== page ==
When the San Antonio Water System (SAWS) found itself struggling to keep up with the growing demands of cleaning more than 200 sites on a frequent basis to prevent
sanitary sewer overfows (SSOs), they turned to monitoring technology for a solution.
Not only has this resulted in lower cleaning costs
while preventing SSOs, SAWS is also getting longer
life out of its pipeline assets as some are considered
high risk and can be damaged by high frequency
Although HFC has long been considered a best practice in the industry, it could also be described as a last
resort because of the high operating expense and asset
wear. In addition, HFC is essentially a “blind” process
because there is no visibility into pipe conditions between cleanings.
SAWS started its journey to optimized maintenance
with a one-year study to determine the return on investment achievable by using the Internet of Things to automate and determine when to clean instead of cleaning
according to a set schedule.
SAWS selected 10 high-frequency cleanout sites.
SmartLevel™ remote feld units were installed at each
site to monitor levels and watch for pattern changes.
For this demonstration project, SAWS suspended its
HFC cleaning protocols and shifted over to cleaning
only when the SmartLevel system indicated it was
Using SmartTrend®, the analytical and patented
software tool included at no cost with each SmartLevel system, SAWS monitored day-over-day level trend
changes and received automated messages for trend
Analysis of the real-time monitoring data automatically detected small but potentially important changes
in water levels. It showed systematic variances from
“normal” diurnal fuctuations. Daily automated scans
of each site revealed either rising trends, indicating a
potential downstream build-up, or falling trends, signs
of a potential upstream build-up.
The combination of real-time monitoring and trend
analysis provided powerful, predictive insights into
the behavior of the collection system, enabling users
to have visibility into a potential problem days or even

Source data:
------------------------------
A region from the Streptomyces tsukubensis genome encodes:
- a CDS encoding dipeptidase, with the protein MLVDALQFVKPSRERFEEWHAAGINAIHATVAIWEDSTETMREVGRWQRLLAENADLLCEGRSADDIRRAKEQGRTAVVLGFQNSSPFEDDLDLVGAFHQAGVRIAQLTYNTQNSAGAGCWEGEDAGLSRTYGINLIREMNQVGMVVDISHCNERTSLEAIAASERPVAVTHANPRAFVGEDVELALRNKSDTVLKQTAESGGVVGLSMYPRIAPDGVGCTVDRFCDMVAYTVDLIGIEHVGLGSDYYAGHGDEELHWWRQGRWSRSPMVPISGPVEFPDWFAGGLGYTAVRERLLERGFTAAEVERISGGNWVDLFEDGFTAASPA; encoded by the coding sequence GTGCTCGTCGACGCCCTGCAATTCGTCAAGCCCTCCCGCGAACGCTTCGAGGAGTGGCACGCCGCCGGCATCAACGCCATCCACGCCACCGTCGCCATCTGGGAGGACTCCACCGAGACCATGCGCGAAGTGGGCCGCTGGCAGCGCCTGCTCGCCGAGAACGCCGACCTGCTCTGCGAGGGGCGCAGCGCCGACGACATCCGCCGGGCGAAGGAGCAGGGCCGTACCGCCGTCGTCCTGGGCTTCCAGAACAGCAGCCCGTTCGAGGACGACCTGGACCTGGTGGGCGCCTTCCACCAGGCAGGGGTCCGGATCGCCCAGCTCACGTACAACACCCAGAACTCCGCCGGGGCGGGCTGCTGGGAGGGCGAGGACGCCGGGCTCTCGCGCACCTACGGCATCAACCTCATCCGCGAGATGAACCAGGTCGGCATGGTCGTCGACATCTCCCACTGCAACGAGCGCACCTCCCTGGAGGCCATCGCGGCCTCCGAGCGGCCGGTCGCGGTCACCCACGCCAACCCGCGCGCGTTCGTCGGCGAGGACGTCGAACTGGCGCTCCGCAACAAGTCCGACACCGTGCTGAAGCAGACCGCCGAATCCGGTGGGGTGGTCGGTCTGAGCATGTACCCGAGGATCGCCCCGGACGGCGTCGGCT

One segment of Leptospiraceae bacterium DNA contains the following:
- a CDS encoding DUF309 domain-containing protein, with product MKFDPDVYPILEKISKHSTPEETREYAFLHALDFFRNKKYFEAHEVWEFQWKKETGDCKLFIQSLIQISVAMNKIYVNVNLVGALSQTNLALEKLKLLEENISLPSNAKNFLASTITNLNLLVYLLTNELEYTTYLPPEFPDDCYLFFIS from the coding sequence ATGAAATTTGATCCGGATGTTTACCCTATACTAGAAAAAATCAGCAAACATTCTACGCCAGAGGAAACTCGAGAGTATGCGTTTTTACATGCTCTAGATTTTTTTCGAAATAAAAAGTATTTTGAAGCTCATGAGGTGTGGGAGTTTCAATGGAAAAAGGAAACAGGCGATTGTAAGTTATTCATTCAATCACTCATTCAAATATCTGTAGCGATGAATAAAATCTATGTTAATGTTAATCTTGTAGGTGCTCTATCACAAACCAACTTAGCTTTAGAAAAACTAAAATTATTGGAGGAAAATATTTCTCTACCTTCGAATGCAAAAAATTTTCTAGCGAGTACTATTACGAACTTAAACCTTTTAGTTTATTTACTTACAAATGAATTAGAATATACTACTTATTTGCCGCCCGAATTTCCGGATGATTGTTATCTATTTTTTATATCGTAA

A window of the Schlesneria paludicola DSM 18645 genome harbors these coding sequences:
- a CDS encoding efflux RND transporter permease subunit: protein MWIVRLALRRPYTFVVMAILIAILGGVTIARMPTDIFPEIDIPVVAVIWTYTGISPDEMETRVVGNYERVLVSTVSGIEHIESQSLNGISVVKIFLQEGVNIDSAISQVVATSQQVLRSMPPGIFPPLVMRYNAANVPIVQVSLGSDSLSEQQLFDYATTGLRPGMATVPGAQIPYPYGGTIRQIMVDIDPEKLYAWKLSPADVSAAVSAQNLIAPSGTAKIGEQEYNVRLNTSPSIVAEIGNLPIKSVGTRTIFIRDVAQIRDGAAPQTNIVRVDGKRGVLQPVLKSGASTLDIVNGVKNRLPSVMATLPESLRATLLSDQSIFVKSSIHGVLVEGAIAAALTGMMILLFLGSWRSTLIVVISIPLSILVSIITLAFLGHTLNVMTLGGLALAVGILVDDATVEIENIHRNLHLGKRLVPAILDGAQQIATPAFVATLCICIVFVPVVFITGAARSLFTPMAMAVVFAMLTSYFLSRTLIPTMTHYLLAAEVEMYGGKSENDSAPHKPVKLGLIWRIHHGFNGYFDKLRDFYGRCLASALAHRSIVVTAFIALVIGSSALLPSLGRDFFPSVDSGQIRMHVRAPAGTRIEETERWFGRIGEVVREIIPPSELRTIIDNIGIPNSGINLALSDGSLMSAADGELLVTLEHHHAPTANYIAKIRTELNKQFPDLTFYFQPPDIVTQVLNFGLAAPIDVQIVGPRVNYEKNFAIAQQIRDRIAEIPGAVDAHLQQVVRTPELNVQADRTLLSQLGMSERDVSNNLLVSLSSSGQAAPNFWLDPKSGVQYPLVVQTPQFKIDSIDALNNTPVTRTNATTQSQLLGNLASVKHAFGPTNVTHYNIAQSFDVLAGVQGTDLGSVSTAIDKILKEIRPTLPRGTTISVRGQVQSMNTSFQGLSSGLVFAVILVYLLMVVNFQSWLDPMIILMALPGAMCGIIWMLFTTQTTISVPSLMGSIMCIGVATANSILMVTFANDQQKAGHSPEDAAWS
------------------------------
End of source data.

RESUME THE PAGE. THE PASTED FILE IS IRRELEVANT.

weeks ahead and concurrently providing continuous
During the 12-month test period, SAWS performed
only seven cleanings based upon the monitoring and
trend analysis (fve at a single problematic site). This
compares with the 120 cleanings called for under normal HFC scheduling, representing a 94 percent reduction in scheduled cleanings.
Other than a three-day period in May/June 2016
when nearly 16 inches of rain overwhelmed the SAWS
system, there were no SSOs at the pilot locations during the non-food months of the test period.
As demonstrated by the pilot program, the number
of times maintenance trucks are mobilized to clean
HFC sites dropped by 94 percent.
Based on SAWS estimates of about $500 per cleaning, the payback time for the monitoring equipment
is less than one year, and the net savings is $1,500 to
$4,000 per monitored location per year. Additionally,
high-value human and equipment resources are freed
for more pressing needs, risk to staff is reduced, carbon
footprint is minimized, and the risk of spills at monitored locations is dramatically reduced. WW
To learn more about SmartCover Systems, visit www.smartcoversystems.com.
The Internet of Things and Sewers
Lower Operating Expense
and Extend Asset Life
Presented by SmartCover Systems Advertisement
The San Antonio Water System turned to monitoring
technology to keep up with sewer cleaning demands